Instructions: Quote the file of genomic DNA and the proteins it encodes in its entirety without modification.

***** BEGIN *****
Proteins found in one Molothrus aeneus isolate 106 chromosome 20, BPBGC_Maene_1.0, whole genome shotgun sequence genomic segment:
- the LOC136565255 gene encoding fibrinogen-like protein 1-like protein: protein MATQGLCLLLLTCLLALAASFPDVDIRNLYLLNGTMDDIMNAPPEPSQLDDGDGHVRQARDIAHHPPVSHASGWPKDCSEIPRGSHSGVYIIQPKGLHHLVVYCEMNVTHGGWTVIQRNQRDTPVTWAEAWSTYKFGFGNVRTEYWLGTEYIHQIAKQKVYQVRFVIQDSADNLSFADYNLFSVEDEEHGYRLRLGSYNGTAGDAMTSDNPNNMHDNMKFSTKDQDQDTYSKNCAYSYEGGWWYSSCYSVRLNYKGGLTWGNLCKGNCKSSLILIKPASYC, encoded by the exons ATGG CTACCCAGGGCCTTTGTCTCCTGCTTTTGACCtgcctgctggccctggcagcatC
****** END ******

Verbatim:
Proteins found in one Molothrus aeneus isolate 106 chromosome 20, BPBGC_Maene_1.0, whole genome shotgun sequence genomic segment:
- the LOC136565255 gene encoding fibrinogen-like protein 1-like protein: protein MATQGLCLLLLTCLLALAASFPDVDIRNLYLLNGTMDDIMNAPPEPSQLDDGDGHVRQARDIAHHPPVSHASGWPKDCSEIPRGSHSGVYIIQPKGLHHLVVYCEMNVTHGGWTVIQRNQRDTPVTWAEAWSTYKFGFGNVRTEYWLGTEYIHQIAKQKVYQVRFVIQDSADNLSFADYNLFSVEDEEHGYRLRLGSYNGTAGDAMTSDNPNNMHDNMKFSTKDQDQDTYSKNCAYSYEGGWWYSSCYSVRLNYKGGLTWGNLCKGNCKSSLILIKPASYC, encoded by the exons ATGG CTACCCAGGGCCTTTGTCTCCTGCTTTTGACCtgcctgctggccctggcagcatC